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|The imperialist nations fight for their credit and the impoverishment of their peoples|
|Date||Friday November 18|
|Time||7:00 PM - 8:30 PM|
|Import this event into your personal calendar.|
|Location: Niebyl-Proctor Library, 6501 Telegraph Ave, Oakland, CA 94609-1113 Ph: (510) 595-7417|
In the fifth year of the global financial crisis, the average person is still looking for a job or worried about losing one, and fears for what little savings he or she might have. The big investors flee into real assets, gold or Swiss francs, and increasingly shun government bonds – only a few years ago the safe harbor in the financial crisis, now rated as increasingly risky and falling in value. Entire states in Europe are bankrupt or almost so. And for one reason: finance capital is less and less willing to lend money to the states because it finds their already accumulated debts too high in relation to their economic growth to make further extensions of credit worth it, and above all, they aren't rated safe enough. This is not decided by these countries having unexpected new budget deficits, but only the weekly or even daily revised evaluations of risk by financial investors. That's why countries like Italy, whose debt ratio has not changed at all, have suddenly come to the attention of the financial markets because of a new risk assessment. And when a state budget nears credit unworthiness, it loses its ability to pay.
This reveals a lot about the capitalist economy and its political managers:
- All the lives and jobs that the state organizes on its competitive teritory with the help of credit for business growth must meet the profit calculation of financially powerful credit lenders or else they are useless. A whole society is subordinated to the calculations of the financial sector because the government wants it this way. It is not only the political rule that thrives on the credit power of finance capital, it is the main driving force that finances all business growth.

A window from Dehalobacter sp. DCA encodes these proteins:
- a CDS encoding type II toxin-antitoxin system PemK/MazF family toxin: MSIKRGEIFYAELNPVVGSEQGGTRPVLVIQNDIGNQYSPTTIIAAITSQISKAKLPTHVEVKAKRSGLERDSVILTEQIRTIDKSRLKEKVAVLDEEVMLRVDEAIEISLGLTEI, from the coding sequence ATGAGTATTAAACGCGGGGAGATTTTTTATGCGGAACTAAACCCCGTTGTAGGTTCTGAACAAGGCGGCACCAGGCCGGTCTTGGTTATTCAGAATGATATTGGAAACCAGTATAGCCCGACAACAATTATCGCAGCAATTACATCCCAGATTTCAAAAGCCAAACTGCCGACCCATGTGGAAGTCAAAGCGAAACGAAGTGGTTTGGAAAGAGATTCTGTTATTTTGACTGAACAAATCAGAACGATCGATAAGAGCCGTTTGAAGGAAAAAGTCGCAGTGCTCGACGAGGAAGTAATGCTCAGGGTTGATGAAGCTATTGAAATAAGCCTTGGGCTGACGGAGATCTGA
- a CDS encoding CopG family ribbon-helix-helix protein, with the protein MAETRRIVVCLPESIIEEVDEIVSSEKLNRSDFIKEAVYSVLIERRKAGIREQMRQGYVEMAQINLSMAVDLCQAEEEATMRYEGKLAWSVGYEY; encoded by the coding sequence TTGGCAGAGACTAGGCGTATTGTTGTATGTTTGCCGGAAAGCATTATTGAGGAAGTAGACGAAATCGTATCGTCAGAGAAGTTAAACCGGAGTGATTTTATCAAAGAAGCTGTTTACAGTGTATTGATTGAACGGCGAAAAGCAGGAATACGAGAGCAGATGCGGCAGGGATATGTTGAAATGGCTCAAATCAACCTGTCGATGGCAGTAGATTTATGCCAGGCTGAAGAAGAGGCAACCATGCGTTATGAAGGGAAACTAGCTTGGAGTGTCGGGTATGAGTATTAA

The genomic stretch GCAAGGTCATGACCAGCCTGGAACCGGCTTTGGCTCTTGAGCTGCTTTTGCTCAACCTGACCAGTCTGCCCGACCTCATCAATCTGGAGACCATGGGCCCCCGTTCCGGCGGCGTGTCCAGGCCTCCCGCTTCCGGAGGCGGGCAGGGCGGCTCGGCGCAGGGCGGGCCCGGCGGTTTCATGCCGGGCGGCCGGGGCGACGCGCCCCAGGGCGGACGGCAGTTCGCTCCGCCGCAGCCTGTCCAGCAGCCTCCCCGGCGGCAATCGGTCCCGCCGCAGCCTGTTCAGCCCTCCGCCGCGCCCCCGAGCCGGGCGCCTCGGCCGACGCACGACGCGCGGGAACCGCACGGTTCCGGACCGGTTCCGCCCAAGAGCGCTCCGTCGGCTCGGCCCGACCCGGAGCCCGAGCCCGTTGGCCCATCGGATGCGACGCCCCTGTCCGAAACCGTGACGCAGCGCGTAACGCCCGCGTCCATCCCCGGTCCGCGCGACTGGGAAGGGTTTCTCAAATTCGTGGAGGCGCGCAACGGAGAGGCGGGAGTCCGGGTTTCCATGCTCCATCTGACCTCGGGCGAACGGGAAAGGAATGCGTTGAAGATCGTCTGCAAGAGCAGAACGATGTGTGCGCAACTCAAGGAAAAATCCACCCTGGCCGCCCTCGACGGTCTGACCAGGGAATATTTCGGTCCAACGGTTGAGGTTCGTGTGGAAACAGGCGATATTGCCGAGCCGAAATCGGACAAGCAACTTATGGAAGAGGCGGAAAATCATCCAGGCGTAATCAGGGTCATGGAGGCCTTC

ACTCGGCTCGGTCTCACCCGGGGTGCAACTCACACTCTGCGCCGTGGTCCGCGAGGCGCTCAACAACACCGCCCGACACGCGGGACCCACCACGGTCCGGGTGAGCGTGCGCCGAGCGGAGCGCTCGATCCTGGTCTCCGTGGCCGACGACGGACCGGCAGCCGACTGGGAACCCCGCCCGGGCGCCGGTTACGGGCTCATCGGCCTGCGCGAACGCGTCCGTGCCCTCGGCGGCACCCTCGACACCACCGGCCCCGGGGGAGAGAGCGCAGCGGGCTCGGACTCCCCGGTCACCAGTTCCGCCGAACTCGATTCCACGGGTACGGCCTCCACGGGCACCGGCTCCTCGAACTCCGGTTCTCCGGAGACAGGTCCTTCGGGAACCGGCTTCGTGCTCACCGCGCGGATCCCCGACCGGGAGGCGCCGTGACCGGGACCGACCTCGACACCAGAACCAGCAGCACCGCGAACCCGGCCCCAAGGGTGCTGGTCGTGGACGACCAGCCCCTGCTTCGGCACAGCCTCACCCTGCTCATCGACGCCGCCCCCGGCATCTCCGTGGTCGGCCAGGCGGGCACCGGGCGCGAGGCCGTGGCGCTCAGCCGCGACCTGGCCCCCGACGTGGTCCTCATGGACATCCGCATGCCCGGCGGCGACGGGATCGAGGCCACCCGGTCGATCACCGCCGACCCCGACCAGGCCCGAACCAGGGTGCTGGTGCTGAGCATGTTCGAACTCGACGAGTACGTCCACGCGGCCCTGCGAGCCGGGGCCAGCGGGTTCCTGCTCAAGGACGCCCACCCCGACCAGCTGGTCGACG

- With bailouts and trillions in national debts, the states prevented the ultimate bankruptcy because of an overaccumulation caused by the finance industry itself. Now the general financial crisis has become a national debt crisis about which speculators have become sceptical. The current mistrust that the financial industry shows in its own state rescuers is not considered by anyone as tacky ingratitude. “The states have lived beyond their means!” is the political self-criticism which agrees in every point with the guilty verdict of the financial markets. Anything that does not meet the requirements of credit-granting investors is amiss and must be corrected.
- The states do not challenge the financial industry, but clean up their own budgets. They economize harshly, primarily on the citizens, their pensions and wages. This drastic impoverishment program should do nothing less than win back the confidence of finance capital, which consists of a remunerative use of its loaned money.
- At the same time, new credit packages for the rescue of credit-unworthy state budgets in Europe are issued to save the euro. In doing so, the politicians want the financial institutions to get “on board” with a debt write off by all means, but by all means voluntarily. Their respect matters, for it is their confidence that is fought for. Force, which would be completely out of place against the banks, is therefore urgently needed against the demonstrations and strikes by which the people oppose their impoverishment.
Instead of making accusations of policy inaction or incompetent crisis management, or hoping for its success, one should for once properly distinguish between friend and enemy. This talk and discussion will provide further clarifications.